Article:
Where There Is No Glory


Author Unknown


Originally Published in the U.S. Coast Guard Magazine, 1943


EVERY TURN of a ship's propeller marks the heartbeat of a floating community. And nurturing those vital hearts are hovering men --men of the Black Gang! These men know that engines can't rest. A day has twenty four hours; a week has 168, but neither the end of a day nor terminus of a week brings surcease to the engines which do drive, drive our ships of war.


Engines drive ships to Hitler's threshold, Engines drive all to the waters of the Jap. Those engines cannot fail. for if they fail some soldier's gun will go silent, some fighting man will go hungry, some wounded man will die.


Deep in the bowels of Coast Guard ships grim men in their midst the reek of oil, the stench of steam and the ceaseless chatter of mechanical power and ruggedness in motion. Machinery, men.


There's little glory for the Engineers. These grimy  working jockeys of machinery have never been considered good "copy" by reporters and photographers. When bombs fall, when torpedoes lurk, when guns blaze, the Engineers scurry to their battle stations far below decks where, like ,wierd subterranean, gnomes. they wrestle with, the steam and electricity and machinery that KEEPS THE SHIP ALIVE.


When the "Old Man" on the bridge rings for "Full Speed" to meet the foe it's the Black Gang that sends the ship cleaving through the water like a greyhound. Let the Black Gang go down on their assignment and. . . . .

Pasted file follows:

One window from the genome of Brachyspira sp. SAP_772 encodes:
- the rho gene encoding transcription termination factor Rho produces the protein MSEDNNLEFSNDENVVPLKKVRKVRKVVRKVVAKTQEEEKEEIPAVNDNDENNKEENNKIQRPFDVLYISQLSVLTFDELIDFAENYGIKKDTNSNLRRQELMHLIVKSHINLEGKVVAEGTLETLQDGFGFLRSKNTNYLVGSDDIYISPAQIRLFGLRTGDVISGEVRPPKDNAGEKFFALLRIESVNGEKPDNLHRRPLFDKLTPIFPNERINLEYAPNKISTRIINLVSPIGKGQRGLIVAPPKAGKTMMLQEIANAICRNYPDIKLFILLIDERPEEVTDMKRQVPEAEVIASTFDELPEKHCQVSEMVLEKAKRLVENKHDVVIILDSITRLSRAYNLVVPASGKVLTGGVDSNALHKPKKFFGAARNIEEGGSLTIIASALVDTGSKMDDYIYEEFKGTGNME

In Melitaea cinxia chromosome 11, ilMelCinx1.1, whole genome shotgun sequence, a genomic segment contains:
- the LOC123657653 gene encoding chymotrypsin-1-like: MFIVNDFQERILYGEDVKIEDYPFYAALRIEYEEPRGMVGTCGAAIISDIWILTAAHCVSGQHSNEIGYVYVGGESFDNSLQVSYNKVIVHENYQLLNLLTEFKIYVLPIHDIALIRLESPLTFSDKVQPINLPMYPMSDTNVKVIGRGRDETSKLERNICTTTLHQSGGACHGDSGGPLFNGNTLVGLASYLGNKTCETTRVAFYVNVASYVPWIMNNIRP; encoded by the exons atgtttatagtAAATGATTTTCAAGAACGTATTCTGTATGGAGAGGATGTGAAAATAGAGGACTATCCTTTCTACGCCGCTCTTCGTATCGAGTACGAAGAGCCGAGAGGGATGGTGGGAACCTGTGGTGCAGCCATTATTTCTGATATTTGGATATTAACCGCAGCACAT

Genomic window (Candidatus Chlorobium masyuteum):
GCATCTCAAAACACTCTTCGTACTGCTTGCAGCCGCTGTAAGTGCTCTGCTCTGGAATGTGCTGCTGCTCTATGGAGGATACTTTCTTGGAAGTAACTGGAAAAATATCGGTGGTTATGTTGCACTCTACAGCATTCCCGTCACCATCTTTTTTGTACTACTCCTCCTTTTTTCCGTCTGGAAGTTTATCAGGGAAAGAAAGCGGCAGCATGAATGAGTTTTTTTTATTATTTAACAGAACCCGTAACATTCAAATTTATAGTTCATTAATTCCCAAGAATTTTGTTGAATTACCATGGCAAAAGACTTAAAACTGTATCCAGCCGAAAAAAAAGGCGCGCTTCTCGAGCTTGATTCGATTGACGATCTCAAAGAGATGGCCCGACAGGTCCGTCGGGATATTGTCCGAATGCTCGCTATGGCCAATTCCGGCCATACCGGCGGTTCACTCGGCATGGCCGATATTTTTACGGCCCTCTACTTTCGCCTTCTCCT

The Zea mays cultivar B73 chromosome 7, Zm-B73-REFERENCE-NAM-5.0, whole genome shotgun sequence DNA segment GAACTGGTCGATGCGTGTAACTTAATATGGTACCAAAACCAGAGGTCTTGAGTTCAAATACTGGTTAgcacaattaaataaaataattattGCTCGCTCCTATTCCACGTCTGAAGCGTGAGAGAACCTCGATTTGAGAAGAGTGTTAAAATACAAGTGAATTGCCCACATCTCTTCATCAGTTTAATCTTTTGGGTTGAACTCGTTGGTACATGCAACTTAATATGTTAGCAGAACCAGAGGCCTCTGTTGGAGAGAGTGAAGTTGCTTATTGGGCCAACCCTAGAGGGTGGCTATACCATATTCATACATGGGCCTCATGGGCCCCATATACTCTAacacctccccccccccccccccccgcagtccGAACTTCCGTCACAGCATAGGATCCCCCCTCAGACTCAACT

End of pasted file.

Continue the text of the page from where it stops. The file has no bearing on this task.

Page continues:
Neither in life nor in death is there anything neat and clean about the Engineers. Theirs is an existence of sweat and grime and toil, plus a superior knowledge of marine engineering. A death in the midst of boilers and steam and shafts and machinery is not nice to think about but it is the price which has been by many Engineers who have been at their below-water posts when tragedy struck.

There's a peculiar pride about Engineers, a pride difficult be understood by persons who have not known the thrill of commanding. controlling, directing and maintaining the loud thunder of steam and the bright lightning of man-made electricity.


When the history of World War II is eventually written, there will surely be a special chapter devoted to the recounting of the modern miracles of marine engineering performed by men of the Black Gang who have coddled all manner of machinery and kept propellers turning with monotonous regularity and dependability


Theirs is an assignment of anonymity,-as can be observed by the absence of names of engineering officers and enlisted engineers from the majority of stories coming from battle zones. With a modest touch of humor, men of the Black Gang have said, "Oh, we just go along for the ride." But no one needs be told that, if it were not for the Black Gang, there'd be no ride!


From the third-class fireman cleaning burners under the watchful eye of a watertender up to the engineering officer aboard our largest troop carrier there is a bond of common pride and respect. They keep the propellers turning!

They control the mechanical power of landing barges. They keep airplanes aloft.

They maintain power plants at great shore installations.




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